I have titled this post ‘The Last of the Pre-Raphaelites’ as Waterhouse was part of the much later movement, and not technically, I think, part of the Pre-Raphaelite Brotherhood that started much earlier around about the time that Waterhouse was actually born.
I discovered Waterhouse via Ophelia. Though, there are actually 2 paintings named Ophelia by Waterhouse. My favourite is the one painted in 1894, not to be confused by the one from 1905 (standing, blue dress). Though I love Millais’ interpretation, this has always been my favourite. In fact, I think that I admire more of Waterhouse’s work than any of those placed under the category of the Pre-Raphaelite artists.
I have only ever seen a few of his works myself, the largest collection of which, was part of the ‘Pre-Raphaelite and Other Masters’ Exhibition at the Royal Academy of Arts, London in 2003. This includes: Spring (The Flower Picker) , Ophelia, The Necklace (study for ‘Lamia’), Study of a Young Woman, Study for Nymphs Finding the Head of Orpheus, St Cecilia, The Danaides, Pandora, The Awakening of Adonis, The Lady Clare and Ophelia 1905.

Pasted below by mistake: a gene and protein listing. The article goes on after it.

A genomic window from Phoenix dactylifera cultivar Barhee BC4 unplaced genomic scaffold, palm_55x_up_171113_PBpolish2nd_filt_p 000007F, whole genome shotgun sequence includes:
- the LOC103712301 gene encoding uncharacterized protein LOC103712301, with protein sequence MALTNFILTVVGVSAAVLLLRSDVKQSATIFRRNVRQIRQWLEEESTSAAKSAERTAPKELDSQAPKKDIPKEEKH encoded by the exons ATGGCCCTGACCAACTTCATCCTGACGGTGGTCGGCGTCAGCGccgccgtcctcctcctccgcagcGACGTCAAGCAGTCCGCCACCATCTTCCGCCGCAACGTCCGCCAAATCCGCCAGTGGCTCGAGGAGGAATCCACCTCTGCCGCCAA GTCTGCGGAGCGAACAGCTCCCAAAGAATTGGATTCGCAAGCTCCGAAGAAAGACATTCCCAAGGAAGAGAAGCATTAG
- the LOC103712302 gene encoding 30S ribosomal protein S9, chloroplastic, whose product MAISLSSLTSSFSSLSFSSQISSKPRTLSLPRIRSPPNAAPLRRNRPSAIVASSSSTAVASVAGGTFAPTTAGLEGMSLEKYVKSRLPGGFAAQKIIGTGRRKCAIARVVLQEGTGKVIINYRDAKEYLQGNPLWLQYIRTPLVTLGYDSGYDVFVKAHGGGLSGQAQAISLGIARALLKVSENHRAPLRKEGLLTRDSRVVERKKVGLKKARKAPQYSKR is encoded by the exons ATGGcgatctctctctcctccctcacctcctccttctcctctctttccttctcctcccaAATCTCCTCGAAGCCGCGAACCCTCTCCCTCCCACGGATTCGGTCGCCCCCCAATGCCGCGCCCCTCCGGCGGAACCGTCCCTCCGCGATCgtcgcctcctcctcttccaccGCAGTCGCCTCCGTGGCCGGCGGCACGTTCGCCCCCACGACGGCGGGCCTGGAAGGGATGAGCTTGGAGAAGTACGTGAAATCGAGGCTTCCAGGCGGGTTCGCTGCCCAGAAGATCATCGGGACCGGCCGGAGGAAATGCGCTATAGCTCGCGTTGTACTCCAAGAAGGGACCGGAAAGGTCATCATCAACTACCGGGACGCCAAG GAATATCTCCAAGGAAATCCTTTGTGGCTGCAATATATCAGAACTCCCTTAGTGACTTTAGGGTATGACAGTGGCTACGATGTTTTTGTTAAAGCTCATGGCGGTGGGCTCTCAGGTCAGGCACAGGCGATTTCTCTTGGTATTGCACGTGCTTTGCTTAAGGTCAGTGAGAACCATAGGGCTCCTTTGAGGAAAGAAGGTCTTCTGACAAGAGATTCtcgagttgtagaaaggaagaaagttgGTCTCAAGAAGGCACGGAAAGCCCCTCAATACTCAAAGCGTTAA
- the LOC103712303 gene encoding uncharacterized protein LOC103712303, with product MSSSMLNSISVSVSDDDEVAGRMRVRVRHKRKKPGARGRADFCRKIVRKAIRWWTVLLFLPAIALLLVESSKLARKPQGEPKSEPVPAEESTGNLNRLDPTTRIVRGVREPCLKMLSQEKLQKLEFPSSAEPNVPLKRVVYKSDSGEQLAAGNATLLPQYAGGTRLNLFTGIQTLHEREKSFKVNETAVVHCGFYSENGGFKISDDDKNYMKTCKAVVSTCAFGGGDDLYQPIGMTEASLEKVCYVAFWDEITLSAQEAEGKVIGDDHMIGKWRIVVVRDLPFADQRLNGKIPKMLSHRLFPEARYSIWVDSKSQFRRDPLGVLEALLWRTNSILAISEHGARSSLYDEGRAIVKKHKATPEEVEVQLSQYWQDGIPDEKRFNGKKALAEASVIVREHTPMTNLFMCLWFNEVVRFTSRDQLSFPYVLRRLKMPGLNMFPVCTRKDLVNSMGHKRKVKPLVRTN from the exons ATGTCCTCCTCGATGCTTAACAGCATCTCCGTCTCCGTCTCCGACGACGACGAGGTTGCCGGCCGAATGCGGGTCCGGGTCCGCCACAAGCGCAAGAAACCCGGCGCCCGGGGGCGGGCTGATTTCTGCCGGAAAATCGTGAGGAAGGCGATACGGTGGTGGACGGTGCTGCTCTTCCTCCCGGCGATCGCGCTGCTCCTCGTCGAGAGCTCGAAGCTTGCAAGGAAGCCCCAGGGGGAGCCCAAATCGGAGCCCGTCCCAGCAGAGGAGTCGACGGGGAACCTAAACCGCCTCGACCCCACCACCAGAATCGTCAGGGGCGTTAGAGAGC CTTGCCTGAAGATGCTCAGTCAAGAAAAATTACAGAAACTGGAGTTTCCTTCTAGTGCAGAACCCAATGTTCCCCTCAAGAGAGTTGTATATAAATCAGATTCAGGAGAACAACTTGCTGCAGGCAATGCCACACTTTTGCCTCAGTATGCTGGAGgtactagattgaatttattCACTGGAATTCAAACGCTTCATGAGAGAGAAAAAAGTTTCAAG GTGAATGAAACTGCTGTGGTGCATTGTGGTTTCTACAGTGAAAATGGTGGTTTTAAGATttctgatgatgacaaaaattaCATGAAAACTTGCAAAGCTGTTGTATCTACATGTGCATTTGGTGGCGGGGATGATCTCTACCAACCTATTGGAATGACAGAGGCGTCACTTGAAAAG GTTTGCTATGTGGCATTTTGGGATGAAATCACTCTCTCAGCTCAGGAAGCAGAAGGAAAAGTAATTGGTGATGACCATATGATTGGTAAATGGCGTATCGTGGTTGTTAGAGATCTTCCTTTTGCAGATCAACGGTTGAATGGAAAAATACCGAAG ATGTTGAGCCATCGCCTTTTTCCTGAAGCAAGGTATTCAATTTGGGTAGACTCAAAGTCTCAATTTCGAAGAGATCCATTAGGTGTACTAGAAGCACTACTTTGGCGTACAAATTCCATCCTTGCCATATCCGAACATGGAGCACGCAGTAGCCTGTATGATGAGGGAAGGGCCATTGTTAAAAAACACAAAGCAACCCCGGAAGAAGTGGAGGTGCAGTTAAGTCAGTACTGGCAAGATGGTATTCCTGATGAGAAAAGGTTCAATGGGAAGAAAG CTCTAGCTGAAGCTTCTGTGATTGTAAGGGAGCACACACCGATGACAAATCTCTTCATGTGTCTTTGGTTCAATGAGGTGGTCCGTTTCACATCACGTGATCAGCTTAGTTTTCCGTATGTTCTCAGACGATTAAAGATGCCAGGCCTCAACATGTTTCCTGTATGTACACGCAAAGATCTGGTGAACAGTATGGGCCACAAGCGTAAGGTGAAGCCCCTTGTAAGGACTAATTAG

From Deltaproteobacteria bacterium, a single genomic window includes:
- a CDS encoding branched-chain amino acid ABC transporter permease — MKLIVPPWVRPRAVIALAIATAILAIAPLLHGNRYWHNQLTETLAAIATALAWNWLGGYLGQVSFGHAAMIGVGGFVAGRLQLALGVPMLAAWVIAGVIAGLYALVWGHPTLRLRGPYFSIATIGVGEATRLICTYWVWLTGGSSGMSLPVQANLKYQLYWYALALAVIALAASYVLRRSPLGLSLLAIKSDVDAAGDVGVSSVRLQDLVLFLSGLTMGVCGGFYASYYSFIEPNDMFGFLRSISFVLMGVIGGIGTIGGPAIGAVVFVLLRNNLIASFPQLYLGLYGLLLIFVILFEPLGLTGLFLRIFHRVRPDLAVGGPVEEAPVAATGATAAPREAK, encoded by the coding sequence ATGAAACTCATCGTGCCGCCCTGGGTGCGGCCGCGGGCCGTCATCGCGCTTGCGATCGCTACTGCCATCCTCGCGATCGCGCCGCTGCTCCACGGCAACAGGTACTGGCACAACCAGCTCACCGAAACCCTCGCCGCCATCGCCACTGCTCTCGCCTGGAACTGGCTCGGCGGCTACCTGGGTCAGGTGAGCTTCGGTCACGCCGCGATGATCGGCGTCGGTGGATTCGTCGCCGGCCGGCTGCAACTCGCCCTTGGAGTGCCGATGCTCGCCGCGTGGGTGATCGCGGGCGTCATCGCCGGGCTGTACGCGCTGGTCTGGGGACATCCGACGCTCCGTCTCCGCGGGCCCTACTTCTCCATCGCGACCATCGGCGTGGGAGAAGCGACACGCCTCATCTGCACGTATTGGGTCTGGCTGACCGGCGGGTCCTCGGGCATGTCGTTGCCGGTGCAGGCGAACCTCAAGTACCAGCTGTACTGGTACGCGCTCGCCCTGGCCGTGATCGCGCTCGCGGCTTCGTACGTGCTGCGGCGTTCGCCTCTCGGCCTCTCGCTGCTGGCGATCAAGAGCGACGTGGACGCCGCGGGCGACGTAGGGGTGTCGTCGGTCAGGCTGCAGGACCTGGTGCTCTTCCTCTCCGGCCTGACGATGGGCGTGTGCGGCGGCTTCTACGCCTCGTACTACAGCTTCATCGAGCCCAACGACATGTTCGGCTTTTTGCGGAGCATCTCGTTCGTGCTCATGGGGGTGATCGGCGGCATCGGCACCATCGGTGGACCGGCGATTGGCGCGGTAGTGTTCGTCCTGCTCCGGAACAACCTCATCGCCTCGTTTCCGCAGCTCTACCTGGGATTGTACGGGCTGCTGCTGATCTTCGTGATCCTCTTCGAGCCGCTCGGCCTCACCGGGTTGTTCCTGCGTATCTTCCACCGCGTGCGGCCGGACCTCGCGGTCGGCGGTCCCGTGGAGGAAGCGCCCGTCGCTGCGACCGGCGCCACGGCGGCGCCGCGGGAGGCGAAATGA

I have also viewed them at The Victoria and Albert Museum, The Tate, The Royal Academy of Arts, Leighton House (home of the artist Frederic, Lord Leighton) and Aberdeen Art Gallery.
You can view more about the life and works of Waterhouse at johnwilliamwaterhouse.com. If you particularly admire him, you might want to help with the restoration plan for his grave.